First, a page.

Queen Elizabeth II Got A Raise Last Year, Prince Charles Blew $1.3 Million On Travel: Royals Disclose Finances

The British Royal Family cost their country’s taxpayers more than ever before in 2017, with the amount if money spent by Queen Elizabeth II surging by 13 percent over the previous year, partly due to the royals embarking on a nearly $500 million program of renovating Buckingham Palace, according to a report by The Huffington Post UK, after the royals released their annual financial disclosure report on Thursday.

The report also showed that Prince Charles, the 92-year-old monarch’s 69-year-old son and heir to her throne, burned through about £1 million, or $1.3 million, on travel expenses alone, according to an analysis by Britain’s Daily Mail newspaper.

By comparison, Charles’s son Prince William and William’s wife Kate Middleton spent only about 10 percent of the money spent by Charles on their own jet-setting, the Mail found, about £100,000.

At the same time, the royals put £329.4 million, or $431 million, back into the United Kingdom’s treasury from their real estate business. The family’s Crown Estate which owns large chunks of real estate and hundreds of commercial properties throughout England, Scotland, and Northern Ireland, according to the Irish Independent newspaper.

The Crown Estate, though technically owned by the Queen, is not considered her private property and must pump all of its profits back into the treasury, as Britain’s Independent reported. The Queen receives a handout of 25 percent of those profits, however, in the form of the annual Sovereign Grant, which comes to the Queen tax-free.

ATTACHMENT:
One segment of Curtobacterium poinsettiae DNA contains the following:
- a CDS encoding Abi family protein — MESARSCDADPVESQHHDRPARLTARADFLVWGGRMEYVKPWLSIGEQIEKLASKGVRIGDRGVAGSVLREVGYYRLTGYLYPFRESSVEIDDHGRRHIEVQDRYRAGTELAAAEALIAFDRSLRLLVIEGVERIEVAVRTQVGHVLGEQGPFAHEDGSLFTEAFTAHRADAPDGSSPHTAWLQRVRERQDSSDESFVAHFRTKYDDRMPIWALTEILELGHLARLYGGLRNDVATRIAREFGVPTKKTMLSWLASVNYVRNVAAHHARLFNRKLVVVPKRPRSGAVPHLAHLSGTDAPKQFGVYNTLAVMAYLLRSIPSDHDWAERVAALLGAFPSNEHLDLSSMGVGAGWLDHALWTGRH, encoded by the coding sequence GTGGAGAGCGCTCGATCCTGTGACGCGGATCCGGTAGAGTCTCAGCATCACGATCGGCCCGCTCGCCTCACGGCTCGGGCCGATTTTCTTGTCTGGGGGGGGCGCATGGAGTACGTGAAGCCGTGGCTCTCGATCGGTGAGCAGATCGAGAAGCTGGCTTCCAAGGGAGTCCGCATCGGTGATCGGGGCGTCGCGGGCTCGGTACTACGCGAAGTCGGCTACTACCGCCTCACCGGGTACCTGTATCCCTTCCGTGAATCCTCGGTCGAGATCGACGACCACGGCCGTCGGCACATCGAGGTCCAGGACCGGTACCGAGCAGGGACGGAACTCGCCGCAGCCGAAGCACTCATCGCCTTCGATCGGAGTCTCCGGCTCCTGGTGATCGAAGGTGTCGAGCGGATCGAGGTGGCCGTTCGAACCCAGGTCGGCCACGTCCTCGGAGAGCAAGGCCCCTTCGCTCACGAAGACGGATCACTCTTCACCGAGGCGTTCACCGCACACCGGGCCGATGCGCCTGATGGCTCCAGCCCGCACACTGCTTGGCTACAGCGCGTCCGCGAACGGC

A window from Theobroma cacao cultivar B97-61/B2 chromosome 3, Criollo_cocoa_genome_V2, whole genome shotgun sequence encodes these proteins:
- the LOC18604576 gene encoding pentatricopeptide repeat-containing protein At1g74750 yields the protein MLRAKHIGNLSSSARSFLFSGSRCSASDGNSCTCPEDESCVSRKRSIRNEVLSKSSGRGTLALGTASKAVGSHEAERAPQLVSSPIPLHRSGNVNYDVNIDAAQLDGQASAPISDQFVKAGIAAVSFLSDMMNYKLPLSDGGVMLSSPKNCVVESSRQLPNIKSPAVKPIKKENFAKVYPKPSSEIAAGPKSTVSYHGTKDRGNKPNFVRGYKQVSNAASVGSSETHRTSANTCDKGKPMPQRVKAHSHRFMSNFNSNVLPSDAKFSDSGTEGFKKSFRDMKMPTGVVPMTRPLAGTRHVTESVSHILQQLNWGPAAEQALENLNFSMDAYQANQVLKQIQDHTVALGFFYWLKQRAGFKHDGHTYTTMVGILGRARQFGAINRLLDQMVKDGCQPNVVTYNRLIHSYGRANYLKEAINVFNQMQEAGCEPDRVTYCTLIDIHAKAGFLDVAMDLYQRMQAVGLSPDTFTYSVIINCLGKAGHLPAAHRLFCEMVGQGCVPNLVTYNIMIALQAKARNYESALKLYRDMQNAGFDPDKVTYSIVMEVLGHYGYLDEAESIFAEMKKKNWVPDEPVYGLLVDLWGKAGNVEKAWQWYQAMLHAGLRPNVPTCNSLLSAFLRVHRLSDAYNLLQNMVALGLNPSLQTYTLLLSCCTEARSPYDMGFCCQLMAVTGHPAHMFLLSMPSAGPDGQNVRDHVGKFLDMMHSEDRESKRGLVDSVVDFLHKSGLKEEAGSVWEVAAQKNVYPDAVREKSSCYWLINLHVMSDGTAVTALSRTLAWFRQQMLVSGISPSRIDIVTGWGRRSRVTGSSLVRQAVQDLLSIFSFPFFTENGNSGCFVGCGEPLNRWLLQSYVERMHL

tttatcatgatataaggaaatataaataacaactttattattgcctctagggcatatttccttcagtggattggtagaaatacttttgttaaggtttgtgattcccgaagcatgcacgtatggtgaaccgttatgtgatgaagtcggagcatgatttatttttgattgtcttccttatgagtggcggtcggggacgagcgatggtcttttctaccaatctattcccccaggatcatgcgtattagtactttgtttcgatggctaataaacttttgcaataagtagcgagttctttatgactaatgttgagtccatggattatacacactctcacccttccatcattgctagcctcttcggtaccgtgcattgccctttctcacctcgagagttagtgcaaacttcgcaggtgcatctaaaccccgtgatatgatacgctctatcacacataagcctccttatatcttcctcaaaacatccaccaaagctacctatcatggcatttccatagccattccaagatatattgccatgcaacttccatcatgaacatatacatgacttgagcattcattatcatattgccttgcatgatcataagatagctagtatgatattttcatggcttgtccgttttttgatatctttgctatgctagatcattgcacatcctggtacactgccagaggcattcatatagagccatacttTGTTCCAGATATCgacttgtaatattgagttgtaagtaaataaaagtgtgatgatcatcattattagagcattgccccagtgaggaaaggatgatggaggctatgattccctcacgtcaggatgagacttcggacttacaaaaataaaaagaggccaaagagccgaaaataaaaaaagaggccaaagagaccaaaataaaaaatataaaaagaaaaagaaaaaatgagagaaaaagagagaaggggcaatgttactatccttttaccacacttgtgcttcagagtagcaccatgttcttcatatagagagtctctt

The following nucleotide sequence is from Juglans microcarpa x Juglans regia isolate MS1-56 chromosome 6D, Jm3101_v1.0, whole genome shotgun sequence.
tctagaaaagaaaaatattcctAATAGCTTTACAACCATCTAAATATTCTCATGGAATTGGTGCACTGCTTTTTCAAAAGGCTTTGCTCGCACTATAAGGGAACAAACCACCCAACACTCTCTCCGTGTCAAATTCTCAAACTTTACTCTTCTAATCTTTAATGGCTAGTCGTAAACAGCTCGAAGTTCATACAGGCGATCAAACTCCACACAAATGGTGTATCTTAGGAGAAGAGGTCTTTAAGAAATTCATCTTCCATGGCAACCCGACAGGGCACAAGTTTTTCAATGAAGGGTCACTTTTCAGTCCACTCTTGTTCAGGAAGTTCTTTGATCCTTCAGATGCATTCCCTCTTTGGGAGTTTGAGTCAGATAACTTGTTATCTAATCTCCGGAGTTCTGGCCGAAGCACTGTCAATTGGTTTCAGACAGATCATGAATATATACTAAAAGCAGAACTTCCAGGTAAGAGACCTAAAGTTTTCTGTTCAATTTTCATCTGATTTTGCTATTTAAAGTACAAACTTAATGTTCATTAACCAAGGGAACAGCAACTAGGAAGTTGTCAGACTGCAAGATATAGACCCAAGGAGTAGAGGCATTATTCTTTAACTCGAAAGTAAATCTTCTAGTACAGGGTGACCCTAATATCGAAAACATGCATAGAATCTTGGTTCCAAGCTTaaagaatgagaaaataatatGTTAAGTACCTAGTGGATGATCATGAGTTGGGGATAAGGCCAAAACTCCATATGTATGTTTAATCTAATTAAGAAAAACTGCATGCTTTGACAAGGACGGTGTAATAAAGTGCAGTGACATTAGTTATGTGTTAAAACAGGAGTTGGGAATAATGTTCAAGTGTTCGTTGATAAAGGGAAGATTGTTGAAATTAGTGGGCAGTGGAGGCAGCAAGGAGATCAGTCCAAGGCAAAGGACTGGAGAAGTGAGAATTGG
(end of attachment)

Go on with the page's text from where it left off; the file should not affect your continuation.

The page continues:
Britain’s Prince Charles spent more than $1.3 million in travel expenses along in 2017.

The Queen raked in £76.1 million — $100.2 million — from the Sovereign Grant in 2017, according to CNN Money. That was a 78 percent raise — a generous pay hike that the government attributed to Palace renovation project. The Queen is due for an eight percent raise in 2018.

The Queen herself owns about 46,000 acres of property as part of the Duchy of Lancaster, a real estate portfolio that has been held by the British monarch for the past 753 years. Prince Charles has his own “Duchy,” or private landholding, as well. The Duchy of Cornwall dates back to 1337, as The Inquisitr recounted, and it generated more than $28 million for the Prince — who shares some of that income with his sons — in the 2017/2018 fiscal year, according to The Guardian.

The Guardian also found that Charles gave his two sons, William and the recently married Harry, £4.9 million — almost $6.5 million — last year out his Duchy of Cornwall income. Now that Harry is married, the amount of cash he received from his dad will likely go up in the current fiscal year. William and Harry received about £10 million, or nearly $16 million, each as an inheritance from their late mother, Princess Diana, Yahoo! News reported.

Prince William and Kate Middleton receive millions from William’s father every year.

But the Royal financial forms — three extensive and complicated sets of data all released at once — did not answer questions about the family’s sources of funding. A massive leak from offshore financial service companies last year dubbed “The Paradise Papers,” revealed that Prince Charles had invested millions in offshore businesses, including a Bermuda company run by one of the Prince’s closest friends, The Guardian reported.

But the Duchy of Cornwall management denied that Charles played any role in the investments, including the stake he purchased in his friend’s company, which trades in carbon credits. In theory, the Bermuda-based firm could profit from the Prince’s advocacy for environmental causes, which has been one of his main interests since the early 1980s.

“So far there has been no word from the prince’s spokespeople on whether, after the embarrassing revelations in the Paradise Papers about the Duchy of Cornwall’s offshore investments, there are any plans to change how his foreign holdings are overseen, or if they will be made more transparent,” wrote Guardian columnist David McClure on Thursday.

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